The people in charge of our state-funded roads are worried that they might not have enough money.
The state’s fuel tax, the primary funding mechanism for state transportation projects, is showing signs of weakness and has long-term challenges, as Tulsa World reporter Randy Krehbiel showed in an interesting story last week.
Before we go any further, we need to get this thought out of our mind: If you want to know how to run an essential state service without enough money, you might want to go talk to a teacher.
Have the AAA hold a bake sale.
Tell your contractors that we honor their commitment to their mission, and that we honor it by asking them to live in poverty.
And then suggest that they pay for road striping out of their own bank account.
OK, that helps.
On a more rational plane, we’ll concede that the state’s long-term failure to fund public schools adequately doesn’t excuse allowing state roads to fall further into disrepair for lack of money.
And there is reason to be concerned about the fuel tax as the source of that money.
Gasoline- and diesel-powered vehicles are becoming increasingly efficient. If you buy less fuel, you pay less fuel tax.
Electric vehicles are becoming more numerous. If you buy no fuel, you pay no fuel tax.
In the days when the V-8 reigned supreme, the fuel tax made sense. It was easy to collect and was a generally fair user tax — those who put more wear on the roadways paid more to maintain them.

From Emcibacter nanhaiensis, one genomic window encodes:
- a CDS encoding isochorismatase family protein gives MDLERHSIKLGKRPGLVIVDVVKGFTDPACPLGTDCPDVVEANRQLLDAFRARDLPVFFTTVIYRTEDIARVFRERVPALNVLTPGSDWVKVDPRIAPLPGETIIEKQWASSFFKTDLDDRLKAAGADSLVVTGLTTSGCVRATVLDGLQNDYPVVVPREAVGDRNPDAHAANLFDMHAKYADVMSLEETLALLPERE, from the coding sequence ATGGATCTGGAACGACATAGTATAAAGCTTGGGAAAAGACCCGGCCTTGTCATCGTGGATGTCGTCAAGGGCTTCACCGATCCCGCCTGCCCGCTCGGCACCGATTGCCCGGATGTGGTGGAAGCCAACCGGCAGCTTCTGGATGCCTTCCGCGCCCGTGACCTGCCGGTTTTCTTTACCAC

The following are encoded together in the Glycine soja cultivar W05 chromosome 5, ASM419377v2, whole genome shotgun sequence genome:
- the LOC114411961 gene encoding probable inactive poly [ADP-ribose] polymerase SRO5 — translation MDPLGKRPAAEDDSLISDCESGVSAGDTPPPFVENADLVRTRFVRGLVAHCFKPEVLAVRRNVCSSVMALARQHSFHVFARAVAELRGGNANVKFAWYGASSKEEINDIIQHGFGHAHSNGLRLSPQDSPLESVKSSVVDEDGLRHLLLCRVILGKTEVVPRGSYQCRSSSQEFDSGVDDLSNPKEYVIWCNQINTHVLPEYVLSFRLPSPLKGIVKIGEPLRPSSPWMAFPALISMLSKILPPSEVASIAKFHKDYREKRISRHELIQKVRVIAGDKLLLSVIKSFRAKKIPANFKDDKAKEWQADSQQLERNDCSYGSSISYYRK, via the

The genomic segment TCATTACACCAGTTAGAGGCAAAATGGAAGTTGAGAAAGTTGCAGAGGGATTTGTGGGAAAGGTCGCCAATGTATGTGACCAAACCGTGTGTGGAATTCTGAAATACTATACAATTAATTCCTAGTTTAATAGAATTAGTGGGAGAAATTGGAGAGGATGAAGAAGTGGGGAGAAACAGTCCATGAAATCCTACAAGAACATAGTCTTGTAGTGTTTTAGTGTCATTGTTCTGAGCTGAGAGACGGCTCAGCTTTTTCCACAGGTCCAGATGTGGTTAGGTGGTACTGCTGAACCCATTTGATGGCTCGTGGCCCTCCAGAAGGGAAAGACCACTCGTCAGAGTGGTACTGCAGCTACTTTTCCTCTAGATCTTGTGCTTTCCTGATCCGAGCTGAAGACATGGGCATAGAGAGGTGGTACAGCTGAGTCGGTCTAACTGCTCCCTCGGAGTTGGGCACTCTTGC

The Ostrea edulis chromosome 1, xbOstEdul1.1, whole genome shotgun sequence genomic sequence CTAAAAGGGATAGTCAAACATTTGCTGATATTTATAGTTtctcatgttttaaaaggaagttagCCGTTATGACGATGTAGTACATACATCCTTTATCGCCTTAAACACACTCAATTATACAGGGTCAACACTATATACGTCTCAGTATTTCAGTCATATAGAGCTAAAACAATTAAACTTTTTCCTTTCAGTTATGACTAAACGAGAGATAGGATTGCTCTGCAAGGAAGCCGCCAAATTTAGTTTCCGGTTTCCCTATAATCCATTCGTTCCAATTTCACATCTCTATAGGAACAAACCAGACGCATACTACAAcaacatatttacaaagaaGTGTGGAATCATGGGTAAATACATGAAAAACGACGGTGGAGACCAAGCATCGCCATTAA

Now, we have electrified freeriders. A gasoline-powered car and an electric car of the same weight are responsible for about the same amount of wear on the highway, but one is paying all the costs.
It could be argued that a fuel tax is an ecological carbon tax, but that doesn’t reflect much understanding of how most electricity is made in Oklahoma.
The fuel tax is regressive in design. Rich and poor pay the same rate. Because electric cars are rarely owned by working-class people, their exemption from the tax means a greater portion of the burden of supporting the state’s roads and bridges is falling on those least able to pay it.
One suggested solution is using a mileage tax instead of a fuel tax. That would even out the burden on all drivers and move toward a sustainable tax base.
Such a scheme faces difficult questions, including how to assess mileage effectively and how to do so without invading a driver’s privacy.
Here’s a bet: The state figures out how to fund roads and bridges adequately, fairly and constitutionally before it figures out how to fund public schools adequately. Any takers?
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